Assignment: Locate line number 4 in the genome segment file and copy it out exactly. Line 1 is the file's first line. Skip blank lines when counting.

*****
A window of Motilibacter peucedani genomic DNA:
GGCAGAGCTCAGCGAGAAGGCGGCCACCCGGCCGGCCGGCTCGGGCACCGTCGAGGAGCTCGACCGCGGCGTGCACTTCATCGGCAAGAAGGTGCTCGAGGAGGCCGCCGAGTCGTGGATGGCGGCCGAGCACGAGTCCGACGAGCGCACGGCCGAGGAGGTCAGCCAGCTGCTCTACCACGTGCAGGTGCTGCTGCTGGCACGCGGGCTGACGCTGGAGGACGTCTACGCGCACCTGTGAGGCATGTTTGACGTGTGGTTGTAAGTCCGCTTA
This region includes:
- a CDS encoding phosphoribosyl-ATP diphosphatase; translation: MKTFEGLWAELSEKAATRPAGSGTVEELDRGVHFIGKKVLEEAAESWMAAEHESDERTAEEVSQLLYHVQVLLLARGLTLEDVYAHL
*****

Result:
- a CDS encoding phosphoribosyl-ATP diphosphatase; translation: MKTFEGLWAELSEKAATRPAGSGTVEELDRGVHFIGKKVLEEAAESWMAAEHESDERTAEEVSQLLYHVQVLLLARGLTLEDVYAHL